This was the second time I’d seen Mark play solo in Nottingham, the first was at the Glee club last year. He hadn’t changed; still the same happy-go-lucky guy enjoying playing his music. It was himself who added me to the guest list so I could compose this review. Top bloke.
Date: March 7, 2014
Venue: The Maze
Spoiler alert: anyone expecting to read about how Mark Morriss deconstructed numerous Bluetones songs into acoustic laments and chilled out reminders of those halcyon 90s summers should stop reading now. This gig was about Morriss’s material, not a solo dip into his ‘former’ band’s oeuvre or a blatant cash-in even if his backing band, The Magical Six Band, look mysteriously like The Bluetones.
And ok, so he does end the gig with Never Going Nowhere, one of those Bluetones tracks you know when you hear it, but tonight is all about Mark Morriss: the solo artist.
Entering the stage swigging from a large glass of white wine “for energy”, Mark looks, as ever, in jovial mood. Anyone who’s been to see Mark on one of his solo jaunts will know that he’s quite the comedian, often telling humorous tales with a deft wit and rapier-sharp banter via his Hounslow brogue.
Mid-song, he’ll go off on an obtuse tangent, telling tales, recalling stories and imparting conspiracy theories (“I’m 42 now, I don’t know how Springsteen does it”, he starts, referencing energy levels before the bombshell: “Actually I do know how he does it – he has a double!”. It’s an interesting theory).
Elsewhere he’ll tease the audience. A B Major chord is strummed, which is met by cheers from those who assume it’s the B Major that ushers in Slight Return. But it’s not. It’s his own Life Without Fiction. Ooh the tease.
Morriss is now on his second solo LP, having released his debut, Memory Muscle, in 2008. His sophomore, A Flash of Darkness, forms the basis for the gig’s output starting with the uplifting Consuela and peaking with his “snazzy” new single Space Cadet, a woozy, SFA-flecked slab of dream-pop.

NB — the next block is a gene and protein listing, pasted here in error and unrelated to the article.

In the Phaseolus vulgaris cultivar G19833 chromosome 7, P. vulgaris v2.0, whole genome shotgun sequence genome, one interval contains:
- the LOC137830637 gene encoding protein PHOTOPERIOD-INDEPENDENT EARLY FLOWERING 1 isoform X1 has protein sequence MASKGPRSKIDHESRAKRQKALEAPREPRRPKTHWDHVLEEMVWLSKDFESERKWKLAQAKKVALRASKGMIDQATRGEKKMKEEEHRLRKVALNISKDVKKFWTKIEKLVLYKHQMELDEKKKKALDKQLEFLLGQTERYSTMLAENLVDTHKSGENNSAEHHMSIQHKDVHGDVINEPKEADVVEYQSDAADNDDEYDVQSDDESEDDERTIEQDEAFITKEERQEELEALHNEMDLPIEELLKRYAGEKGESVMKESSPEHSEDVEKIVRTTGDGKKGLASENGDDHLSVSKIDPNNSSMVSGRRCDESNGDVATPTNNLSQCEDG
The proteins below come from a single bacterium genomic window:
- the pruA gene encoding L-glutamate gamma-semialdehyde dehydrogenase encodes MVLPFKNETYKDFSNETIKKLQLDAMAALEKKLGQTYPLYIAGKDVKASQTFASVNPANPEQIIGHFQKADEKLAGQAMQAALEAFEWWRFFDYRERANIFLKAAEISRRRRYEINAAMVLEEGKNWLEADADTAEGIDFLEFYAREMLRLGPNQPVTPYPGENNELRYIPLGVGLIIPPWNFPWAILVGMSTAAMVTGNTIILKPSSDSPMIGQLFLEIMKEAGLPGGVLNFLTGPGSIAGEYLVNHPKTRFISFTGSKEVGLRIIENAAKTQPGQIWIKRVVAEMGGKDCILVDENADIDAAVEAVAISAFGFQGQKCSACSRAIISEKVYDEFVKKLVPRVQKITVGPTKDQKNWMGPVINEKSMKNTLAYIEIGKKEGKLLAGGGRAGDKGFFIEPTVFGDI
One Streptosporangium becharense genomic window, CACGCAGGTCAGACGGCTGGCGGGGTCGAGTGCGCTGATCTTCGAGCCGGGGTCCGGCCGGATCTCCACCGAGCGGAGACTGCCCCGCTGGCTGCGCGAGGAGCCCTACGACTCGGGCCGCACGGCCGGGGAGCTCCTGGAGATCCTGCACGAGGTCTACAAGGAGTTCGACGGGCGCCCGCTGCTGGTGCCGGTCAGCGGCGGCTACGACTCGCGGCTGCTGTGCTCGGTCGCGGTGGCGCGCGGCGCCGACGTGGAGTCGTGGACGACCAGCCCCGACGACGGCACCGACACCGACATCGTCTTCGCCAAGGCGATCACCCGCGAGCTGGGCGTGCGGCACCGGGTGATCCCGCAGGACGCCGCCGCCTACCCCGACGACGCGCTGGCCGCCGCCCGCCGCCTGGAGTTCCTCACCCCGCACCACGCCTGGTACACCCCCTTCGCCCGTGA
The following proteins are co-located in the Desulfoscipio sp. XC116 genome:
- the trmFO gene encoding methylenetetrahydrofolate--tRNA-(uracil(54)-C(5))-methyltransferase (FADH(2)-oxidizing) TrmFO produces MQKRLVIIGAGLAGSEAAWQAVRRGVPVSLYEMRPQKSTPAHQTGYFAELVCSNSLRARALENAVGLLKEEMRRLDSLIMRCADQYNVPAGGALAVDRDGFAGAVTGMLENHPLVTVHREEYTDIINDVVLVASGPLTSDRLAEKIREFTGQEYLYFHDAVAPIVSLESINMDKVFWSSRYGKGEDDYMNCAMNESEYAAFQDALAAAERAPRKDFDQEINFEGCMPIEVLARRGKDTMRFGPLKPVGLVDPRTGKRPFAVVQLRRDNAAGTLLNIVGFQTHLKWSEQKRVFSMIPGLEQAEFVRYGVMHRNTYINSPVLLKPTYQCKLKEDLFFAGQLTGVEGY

Elsewhere, his cover of The Shins’ Pink Bullets is charmingly astute, while A Flash of Darkness references comedian Matt Berry (Mighty Boosh, The IT Crowd), who wrote a chord for the song and whom he’ll be touring with next month.
How Maggie Got Her Bounce Back didn’t quite make him the money he’d hoped following Margaret Thatcher’s death – another one of Morriss’s risible, barbed nuggets – but while sensitive PR men decided not to air the song as backing for a montage of the Iron Lady’s life, it’s their loss and our gain, as a glam-blues volley ricochets around our ears.
Low Company, from his new record, is a less filthy and suggestive relative of Sleazy Bed Track, with its grimy, sordid guitar mastery, while It’s Hard To Be Good All The Time is a bluesy romp through an indie swamp, but way better than that sounds.
“We’re going off for the encore now so text your babysitters and tell ‘em you’ll be late”, he begins to quip. “I imagine they’ll be delighted; another few minutes in the shower with the boyfriend, and a chance to pour water in the gin bottle. That’s how it works, isn’t it?”. Whether that’s him reminiscing or speculating is hard to tell.
The encore delivers Lay Low, with a sprawling organ-encrusted vibe giving it an aura of Ocean Colour Scene, and the Blur-ish Sheep Song, before which he once more deals with a heckle for Bluetones material with the riposte: “You’re gonna have to pay a lot more the £12.50 to hear that my friend!”. It’s not clear what was the subject matter of the heckle, but although Morriss’s response was jovial, he does deliver the crushing news that The Bluetones maybe defunct.
People soon cheer up, mind, when he invites everyone back to his Best Western accommodation, before ending with the afore-mentioned Never Going Nowhere to the delight of the audience.
Whether The Bluetones continue as an entity or not, with Morriss, the effervescence and bounce of the band lives on. His wit and deference is compelling, making the blow of those missing Bluetones songs – for some at least – a little easier to swallow.